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Note the text on the right that discusses single-instance classes being excluded and also the ability to choose which multi-instance classes to include in the analysis.  For our sample analysis I’m only interested in the logical disk class so I exclude all the others.  To start the analysis select generate report and you will see the report below.

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I’m particularly interested in the logical disk free space monitor since that is the one I’ve customized so scrolling down the report I find that monitor and see the results – shown below.

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OK, well and good – the default logical disk free space monitor passes the cookdown analysis without problem (I would hope so, it is one that we built after all!)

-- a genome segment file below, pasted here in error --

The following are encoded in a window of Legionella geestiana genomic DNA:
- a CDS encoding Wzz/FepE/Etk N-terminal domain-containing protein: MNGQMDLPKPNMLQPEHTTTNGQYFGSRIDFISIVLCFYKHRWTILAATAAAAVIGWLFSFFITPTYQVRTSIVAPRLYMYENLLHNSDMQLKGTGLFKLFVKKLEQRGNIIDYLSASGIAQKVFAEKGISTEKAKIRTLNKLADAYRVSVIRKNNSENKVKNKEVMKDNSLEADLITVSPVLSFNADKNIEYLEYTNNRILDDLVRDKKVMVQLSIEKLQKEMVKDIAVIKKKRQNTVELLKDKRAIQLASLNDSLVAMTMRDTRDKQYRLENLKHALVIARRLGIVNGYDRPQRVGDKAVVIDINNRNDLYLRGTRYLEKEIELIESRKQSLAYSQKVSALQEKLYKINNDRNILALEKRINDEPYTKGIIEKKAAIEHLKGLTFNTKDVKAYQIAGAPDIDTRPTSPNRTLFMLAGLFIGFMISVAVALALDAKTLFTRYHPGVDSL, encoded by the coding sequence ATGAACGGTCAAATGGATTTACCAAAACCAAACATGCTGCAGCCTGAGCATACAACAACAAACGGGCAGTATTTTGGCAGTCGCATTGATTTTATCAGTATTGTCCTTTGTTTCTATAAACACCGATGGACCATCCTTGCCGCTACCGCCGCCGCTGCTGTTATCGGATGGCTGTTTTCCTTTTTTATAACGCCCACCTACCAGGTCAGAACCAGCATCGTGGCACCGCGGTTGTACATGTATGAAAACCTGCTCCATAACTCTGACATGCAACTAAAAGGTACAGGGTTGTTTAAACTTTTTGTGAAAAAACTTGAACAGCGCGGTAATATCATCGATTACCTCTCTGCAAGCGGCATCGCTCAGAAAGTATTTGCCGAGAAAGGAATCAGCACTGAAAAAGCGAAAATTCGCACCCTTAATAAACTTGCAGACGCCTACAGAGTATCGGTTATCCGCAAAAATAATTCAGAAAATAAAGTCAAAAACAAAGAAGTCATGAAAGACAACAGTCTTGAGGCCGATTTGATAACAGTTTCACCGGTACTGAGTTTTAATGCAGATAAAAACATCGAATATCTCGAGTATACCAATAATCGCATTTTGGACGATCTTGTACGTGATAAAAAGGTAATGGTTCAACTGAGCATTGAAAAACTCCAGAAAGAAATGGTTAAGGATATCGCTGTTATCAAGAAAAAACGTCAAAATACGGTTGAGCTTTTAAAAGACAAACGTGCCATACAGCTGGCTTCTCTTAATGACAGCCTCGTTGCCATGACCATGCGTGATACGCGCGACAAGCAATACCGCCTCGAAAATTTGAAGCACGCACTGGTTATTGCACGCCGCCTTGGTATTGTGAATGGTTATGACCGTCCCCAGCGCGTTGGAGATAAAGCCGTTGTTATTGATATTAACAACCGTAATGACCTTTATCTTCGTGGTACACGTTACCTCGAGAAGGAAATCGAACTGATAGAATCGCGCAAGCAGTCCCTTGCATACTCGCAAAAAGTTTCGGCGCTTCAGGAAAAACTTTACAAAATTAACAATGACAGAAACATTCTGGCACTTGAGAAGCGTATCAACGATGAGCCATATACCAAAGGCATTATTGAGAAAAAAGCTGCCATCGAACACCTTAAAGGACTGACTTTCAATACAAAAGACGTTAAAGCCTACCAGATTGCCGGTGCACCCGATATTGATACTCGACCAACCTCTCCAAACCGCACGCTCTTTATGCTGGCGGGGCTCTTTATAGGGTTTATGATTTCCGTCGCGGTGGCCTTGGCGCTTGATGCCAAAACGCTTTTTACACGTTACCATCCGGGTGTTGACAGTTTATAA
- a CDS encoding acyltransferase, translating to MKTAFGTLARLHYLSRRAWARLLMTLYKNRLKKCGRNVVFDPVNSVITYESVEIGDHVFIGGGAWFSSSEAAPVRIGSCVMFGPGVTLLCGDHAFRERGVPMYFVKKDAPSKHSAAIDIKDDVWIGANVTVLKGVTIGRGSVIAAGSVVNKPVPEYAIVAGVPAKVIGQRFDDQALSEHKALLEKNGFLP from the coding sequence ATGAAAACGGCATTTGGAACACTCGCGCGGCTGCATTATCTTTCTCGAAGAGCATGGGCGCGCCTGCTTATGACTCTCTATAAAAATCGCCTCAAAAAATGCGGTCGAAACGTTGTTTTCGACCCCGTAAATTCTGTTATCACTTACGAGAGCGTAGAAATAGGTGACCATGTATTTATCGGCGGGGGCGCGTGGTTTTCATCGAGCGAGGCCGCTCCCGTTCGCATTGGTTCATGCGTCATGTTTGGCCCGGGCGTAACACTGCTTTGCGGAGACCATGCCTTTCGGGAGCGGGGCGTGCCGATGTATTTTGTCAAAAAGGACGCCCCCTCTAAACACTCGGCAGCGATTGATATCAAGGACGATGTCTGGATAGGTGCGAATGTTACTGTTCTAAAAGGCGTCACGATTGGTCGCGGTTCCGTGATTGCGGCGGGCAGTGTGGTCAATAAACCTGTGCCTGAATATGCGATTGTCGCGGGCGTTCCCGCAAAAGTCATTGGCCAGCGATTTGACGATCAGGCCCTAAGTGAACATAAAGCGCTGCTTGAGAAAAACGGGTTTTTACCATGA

But what about the custom monitor that was built to modify logical disk free space monitoring?  Before I show the analysis of that monitor – a brief comment.  If you need to customize a default rule/monitor/discovery the guidance is to override the default monitor and disable it and recreate that monitor in a custom management pack.  OK, a bit painful but not that big of a deal….at least for most situations.  The logical disk free space monitor is one of the exceptions because this particular monitor cannot be built in the opsmgr UI – and also cannot be built using the authoring console.  Instead, this monitor is built directly in XML – so to truly replicate the monitor and all of the moving parts requires XML diving.  XML diving actually isn’t that bad – if you want to understand how all of the pieces of XML fit together, take a look at my very details (took a LOT of work) blog post available here.  OK, on with the analysis.